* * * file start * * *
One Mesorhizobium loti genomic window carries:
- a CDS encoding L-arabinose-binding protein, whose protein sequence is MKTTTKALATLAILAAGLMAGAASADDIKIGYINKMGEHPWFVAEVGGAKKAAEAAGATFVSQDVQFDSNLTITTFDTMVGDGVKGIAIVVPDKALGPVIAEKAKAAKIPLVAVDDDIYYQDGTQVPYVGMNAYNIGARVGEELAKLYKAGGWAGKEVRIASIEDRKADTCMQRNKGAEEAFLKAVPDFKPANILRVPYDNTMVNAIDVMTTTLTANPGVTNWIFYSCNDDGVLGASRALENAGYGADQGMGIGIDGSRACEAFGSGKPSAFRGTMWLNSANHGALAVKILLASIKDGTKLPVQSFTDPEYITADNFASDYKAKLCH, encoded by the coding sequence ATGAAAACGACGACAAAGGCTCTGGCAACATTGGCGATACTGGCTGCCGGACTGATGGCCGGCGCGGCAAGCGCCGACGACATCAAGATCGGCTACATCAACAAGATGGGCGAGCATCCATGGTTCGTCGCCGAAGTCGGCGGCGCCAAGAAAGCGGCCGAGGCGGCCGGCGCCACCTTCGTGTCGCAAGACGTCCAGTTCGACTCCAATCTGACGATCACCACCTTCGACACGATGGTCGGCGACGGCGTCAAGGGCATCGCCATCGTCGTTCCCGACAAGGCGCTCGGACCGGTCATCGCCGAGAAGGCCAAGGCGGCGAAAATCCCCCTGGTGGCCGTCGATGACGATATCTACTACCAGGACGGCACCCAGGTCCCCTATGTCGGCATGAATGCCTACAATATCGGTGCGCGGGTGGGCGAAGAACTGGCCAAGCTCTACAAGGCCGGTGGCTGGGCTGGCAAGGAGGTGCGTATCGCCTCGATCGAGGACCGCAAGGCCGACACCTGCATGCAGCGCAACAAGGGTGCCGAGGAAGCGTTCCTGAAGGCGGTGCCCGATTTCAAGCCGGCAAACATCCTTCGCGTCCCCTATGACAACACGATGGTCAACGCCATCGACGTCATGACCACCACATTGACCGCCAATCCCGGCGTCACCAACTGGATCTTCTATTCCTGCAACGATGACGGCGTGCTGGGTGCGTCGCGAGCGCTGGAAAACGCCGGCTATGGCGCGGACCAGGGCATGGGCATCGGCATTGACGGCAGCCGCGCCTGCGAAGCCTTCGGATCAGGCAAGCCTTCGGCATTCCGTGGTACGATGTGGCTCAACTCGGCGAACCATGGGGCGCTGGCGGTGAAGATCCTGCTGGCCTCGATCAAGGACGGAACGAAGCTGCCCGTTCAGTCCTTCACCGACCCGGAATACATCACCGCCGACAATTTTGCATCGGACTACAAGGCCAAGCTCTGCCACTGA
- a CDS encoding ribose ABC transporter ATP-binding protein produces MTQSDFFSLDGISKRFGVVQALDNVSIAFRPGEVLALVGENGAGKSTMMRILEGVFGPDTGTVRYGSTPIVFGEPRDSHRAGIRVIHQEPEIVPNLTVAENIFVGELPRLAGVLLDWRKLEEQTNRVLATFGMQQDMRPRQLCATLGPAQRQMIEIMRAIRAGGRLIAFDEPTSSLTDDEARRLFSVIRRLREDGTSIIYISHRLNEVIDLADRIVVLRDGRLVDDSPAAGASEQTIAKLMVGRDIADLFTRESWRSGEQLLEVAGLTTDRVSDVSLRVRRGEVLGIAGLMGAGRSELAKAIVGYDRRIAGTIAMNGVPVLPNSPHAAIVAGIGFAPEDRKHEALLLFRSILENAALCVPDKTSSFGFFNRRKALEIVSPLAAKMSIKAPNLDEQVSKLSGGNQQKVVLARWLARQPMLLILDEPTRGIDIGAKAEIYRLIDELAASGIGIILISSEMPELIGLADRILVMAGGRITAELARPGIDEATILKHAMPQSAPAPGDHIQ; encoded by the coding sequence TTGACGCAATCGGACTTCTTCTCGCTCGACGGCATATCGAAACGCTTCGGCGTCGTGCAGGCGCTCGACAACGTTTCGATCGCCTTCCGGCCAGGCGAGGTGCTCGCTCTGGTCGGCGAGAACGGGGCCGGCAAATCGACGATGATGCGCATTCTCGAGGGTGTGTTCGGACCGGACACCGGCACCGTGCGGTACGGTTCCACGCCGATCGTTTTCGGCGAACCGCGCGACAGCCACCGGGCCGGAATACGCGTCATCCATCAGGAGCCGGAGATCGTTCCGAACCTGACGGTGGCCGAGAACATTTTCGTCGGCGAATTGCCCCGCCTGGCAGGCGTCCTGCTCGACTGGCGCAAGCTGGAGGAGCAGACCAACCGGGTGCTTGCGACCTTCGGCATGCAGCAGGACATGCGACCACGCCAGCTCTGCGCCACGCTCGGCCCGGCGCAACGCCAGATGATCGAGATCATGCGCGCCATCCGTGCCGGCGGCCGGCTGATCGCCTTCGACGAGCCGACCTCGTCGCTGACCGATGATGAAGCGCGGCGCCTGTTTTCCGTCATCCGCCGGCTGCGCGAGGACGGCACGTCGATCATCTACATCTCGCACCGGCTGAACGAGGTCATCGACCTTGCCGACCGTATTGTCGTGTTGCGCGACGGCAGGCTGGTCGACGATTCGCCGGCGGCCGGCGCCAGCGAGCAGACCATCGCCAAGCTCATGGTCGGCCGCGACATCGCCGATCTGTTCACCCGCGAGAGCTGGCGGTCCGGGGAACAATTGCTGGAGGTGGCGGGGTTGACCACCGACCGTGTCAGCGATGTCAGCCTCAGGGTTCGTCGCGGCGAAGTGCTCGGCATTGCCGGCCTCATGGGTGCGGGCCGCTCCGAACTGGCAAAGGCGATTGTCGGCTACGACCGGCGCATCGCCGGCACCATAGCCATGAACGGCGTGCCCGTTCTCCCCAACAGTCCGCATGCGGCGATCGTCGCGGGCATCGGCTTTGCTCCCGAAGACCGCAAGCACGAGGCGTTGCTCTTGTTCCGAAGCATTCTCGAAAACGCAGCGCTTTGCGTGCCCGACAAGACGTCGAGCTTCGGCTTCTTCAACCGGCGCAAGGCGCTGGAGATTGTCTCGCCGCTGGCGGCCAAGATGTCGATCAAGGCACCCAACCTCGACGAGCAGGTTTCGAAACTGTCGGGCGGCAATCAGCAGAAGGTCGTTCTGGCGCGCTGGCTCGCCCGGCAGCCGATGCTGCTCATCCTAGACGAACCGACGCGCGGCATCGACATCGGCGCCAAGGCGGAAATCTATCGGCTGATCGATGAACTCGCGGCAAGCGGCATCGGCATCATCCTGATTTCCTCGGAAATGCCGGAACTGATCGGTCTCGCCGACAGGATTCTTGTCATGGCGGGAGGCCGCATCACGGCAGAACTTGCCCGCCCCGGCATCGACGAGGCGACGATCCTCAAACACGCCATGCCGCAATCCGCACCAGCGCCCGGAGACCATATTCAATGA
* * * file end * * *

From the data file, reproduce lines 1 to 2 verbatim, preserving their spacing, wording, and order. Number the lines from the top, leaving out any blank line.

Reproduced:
One Mesorhizobium loti genomic window carries:
- a CDS encoding L-arabinose-binding protein, whose protein sequence is MKTTTKALATLAILAAGLMAGAASADDIKIGYINKMGEHPWFVAEVGGAKKAAEAAGATFVSQDVQFDSNLTITTFDTMVGDGVKGIAIVVPDKALGPVIAEKAKAAKIPLVAVDDDIYYQDGTQVPYVGMNAYNIGARVGEELAKLYKAGGWAGKEVRIASIEDRKADTCMQRNKGAEEAFLKAVPDFKPANILRVPYDNTMVNAIDVMTTTLTANPGVTNWIFYSCNDDGVLGASRALENAGYGADQGMGIGIDGSRACEAFGSGKPSAFRGTMWLNSANHGALAVKILLASIKDGTKLPVQSFTDPEYITADNFASDYKAKLCH, encoded by the coding sequence ATGAAAACGACGACAAAGGCTCTGGCAACATTGGCGATACTGGCTGCCGGACTGATGGCCGGCGCGGCAAGCGCCGACGACATCAAGATCGGCTACATCAACAAGATGGGCGAGCATCCATGGTTCGTCGCCGAAGTCGGCGGCGCCAAGAAAGCGGCCGAGGCGGCCGGCGCCACCTTCGTGTCGCAAGACGTCCAGTTCGACTCCAATCTGACGATCACCACCTTCGACACGATGGTCGGCGACGGCGTCAAGGGCATCGCCATCGTCGTTCCCGACAAGGCGCTCGGACCGGTCATCGCCGAGAAGGCCAAGGCGGCGAAAATCCCCCTGGTGGCCGTCGATGACGATATCTACTACCAGGACGGCACCCAGGTCCCCTATGTCGGCATGAATGCCTACAATATCGGTGCGCGGGTGGGCGAAGAACTGGCCAAGCTCTACAAGGCCGGTGGCTGGGCTGGCAAGGAGGTGCGTATCGCCTCGATCGAGGACCGCAAGGCCGACACCTGCATGCAGCGCAACAAGGGTGCCGAGGAAGCGTTCCTGAAGGCGGTGCCCGATTTCAAGCCGGCAAACATCCTTCGCGTCCCCTATGACAACACGATGGTCAACGCCATCGACGTCATGACCACCACATTGACCGCCAATCCCGGCGTCACCAACTGGATCTTCTATTCCTGCAACGATGACGGCGTGCTGGGTGCGTCGCGAGCGCTGGAAAACGCCGGCTATGGCGCGGACCAGGGCATGGGCATCGGCATTGACGGCAGCCGCGCCTGCGAAGCCTTCGGATCAGGCAAGCCTTCGGCATTCCGTGGTACGATGTGGCTCAACTCGGCGAACCATGGGGCGCTGGCGGTGAAGATCCTGCTGGCCTCGATCAAGGACGGAACGAAGCTGCCCGTTCAGTCCTTCACCGACCCGGAATACATCACCGCCGACAATTTTGCATCGGACTACAAGGCCAAGCTCTGCCACTGA